Olson: Possibly in the type of “camera angles” I use, but I feel that the character designs exist solely for the Lady Hollywood universe. Gateway is all ink-soaked paper, while Lady Hollywood is gloss gloss gloss. I suppose an outside eye might be better suited to spot the similarities, but I’ve tried very hard to make it its own thing.

Lennox: Russell has a beautiful style that pretty much stands out the minute you see it. It looks classic but it has a modern twist to it which I felt was an essential for Lady Hollywood. Gateway City is a beautiful book but you can definitely see the difference between the two worlds in each comic.

AP2HYC: I spy a lot of emphasis on colour in Lady Hollywood, it almost looks like you’re giving it a technicolour noir approach. Would you agree or disagree?

Lennox: Yeah, at the beginning we discussed about the visuals and colours for the comic as I always wanted it to feel and look like Los Angeles. When day turns to night, L.A. becomes a totally different place (and in some areas, a quite frightening place). I was inspired by movie directors like Michael Mann and Nicolas Winding Refn, as they seem to capture both of these elements in each if their Los Angeles movies. The colours at night capture the eerie mood of some blocks and you feel the danger in the heat. My own experience in Los Angeles we can see from even the homeless characters in Issue #2. The great thing about Russell was that he had a similar appreciation of the colours and has really captured the look I originally had in mind, but I must also give a big shout out to Emily Olson who flattens the colours – both of them together have produced lovely pallette.

Olson: I’d agree completely. We’re in LA. Hot, arid colors for day, neons and sparkle for the nighttime. Lady Hollywood two ventures into the seedier side of LA a bit, and we do get a new palette to play off of the other two. I see color as a kind of soundtrack for the book. The emotional energy of scenes have, I hope, very recognizable beats. I also feel that Lady Hollywood is a psychological story, a world with a lot of cracks in it. I’ve tried to amplify the nervousness, angst, and anger using color, line, and texture.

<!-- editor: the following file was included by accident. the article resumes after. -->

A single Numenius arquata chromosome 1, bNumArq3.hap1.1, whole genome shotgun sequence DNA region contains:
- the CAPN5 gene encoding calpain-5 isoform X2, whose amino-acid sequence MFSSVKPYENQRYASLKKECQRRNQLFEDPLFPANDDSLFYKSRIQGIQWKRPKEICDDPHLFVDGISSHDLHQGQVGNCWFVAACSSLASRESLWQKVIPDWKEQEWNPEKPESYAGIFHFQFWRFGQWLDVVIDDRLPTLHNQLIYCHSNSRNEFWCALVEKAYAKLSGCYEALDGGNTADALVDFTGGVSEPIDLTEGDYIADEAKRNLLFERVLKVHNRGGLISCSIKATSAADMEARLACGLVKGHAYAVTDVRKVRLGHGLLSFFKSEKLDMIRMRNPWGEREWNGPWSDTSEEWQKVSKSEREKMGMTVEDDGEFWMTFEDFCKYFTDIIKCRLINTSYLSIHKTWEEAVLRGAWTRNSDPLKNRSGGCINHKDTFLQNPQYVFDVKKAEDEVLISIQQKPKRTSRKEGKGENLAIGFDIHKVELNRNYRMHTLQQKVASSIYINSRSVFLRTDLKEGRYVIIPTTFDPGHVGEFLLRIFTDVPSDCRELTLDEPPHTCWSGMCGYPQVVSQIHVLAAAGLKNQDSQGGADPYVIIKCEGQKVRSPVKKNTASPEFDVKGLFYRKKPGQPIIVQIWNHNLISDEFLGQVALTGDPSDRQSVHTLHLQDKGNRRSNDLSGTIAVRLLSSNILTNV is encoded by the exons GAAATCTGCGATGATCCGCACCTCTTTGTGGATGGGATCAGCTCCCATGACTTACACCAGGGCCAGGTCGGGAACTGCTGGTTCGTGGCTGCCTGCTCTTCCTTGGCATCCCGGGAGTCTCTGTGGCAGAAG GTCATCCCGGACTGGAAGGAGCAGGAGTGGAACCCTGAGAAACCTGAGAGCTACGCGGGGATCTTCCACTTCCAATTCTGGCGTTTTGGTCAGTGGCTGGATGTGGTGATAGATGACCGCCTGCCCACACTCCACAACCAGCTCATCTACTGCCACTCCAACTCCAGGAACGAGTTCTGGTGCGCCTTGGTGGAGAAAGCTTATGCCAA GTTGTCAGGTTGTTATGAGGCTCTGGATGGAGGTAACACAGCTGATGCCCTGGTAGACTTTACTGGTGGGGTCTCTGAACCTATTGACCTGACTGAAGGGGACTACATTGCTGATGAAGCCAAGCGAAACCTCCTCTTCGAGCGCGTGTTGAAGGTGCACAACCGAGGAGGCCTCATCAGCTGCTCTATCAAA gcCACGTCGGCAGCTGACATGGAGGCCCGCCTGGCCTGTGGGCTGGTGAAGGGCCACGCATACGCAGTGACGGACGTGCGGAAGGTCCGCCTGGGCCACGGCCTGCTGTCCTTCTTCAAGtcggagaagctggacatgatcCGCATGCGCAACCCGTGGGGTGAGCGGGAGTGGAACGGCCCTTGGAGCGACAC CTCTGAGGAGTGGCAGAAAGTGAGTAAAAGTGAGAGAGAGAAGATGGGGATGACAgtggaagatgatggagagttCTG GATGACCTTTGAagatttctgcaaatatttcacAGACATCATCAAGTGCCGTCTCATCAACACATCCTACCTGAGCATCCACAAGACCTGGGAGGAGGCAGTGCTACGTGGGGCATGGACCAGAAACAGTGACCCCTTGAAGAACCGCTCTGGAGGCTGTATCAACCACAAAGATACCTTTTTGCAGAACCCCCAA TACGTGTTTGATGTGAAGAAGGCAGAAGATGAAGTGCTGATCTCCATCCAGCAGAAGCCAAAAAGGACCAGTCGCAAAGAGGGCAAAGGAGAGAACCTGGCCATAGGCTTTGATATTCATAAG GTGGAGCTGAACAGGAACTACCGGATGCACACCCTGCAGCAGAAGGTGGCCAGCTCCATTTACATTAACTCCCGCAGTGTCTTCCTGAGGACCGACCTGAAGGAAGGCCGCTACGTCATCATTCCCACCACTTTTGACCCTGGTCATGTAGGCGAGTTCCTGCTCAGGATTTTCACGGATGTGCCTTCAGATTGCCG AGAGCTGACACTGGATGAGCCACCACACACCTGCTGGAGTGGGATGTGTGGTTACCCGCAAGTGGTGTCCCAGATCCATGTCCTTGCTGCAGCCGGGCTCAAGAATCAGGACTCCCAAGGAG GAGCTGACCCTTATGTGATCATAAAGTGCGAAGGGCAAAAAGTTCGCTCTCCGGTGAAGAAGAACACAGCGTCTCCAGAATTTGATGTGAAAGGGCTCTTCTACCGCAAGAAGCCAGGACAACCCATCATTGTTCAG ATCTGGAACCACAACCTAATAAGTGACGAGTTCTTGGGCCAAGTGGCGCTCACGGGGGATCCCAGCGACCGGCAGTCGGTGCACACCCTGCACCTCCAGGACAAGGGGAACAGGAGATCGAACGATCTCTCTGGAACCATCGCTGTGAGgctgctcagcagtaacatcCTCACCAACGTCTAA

AP2HYC: George – you mention how a key component of Lady Hollywood’s genesis was creating a comic that had a strong female protagonist – in this male-dominant action-world, how important was injecting a female lead into your work?

Lennox: Yeah, I’m really proud of Lady Hollywood. Growing up I remember loving actors such as Meiko Kaji, Sigourney Weaver, Linda Hamilton, and Pam Grier. Even comic book-wise, I loved Miss Fury and Black Orchid but I felt that, for Lady Hollywood, I wanted to create a character who is a fairly ordinary woman trying to survive – someone people could relate to. To survive in the streets of L.A. Kate has to go down a path she seems to have chosen herself – only we, the readers, see that it is Mr. Fabulous who is setting the stage. Let’s be honest, most males don’t look at the world from a female perspective so I find it interesting to hook people into this world then to try tell Kate’s side of the story; although, with the first two issues, we are simply setting the stage – it’s not until Issue #3 that this plays out.

AP2HYC: Where might Lady Hollywood go from here?

Lennox: Well, I have just finished our script for Lady Hollywood #3, where we focus on the background stories for some of the other characters. We also find out more about Kate’s background and we learn how she became a badass killer.

Olson: I think we’ll continue to play around with that synthesis of detective/vigilante story. Kate is building a proper little rogue’s gallery and there are a lot of people she’s pissed off, even if she isn’t always aware of what she’s done. There’s also all of Cult Empire’s back catalogue which could ooze into the world. But the hits will get harder and the stakes higher.

Will you be backing Lady Hollywood on Kickstarter? Let us know in the comments section or send us a Tweet!

About the author

Fred McNamara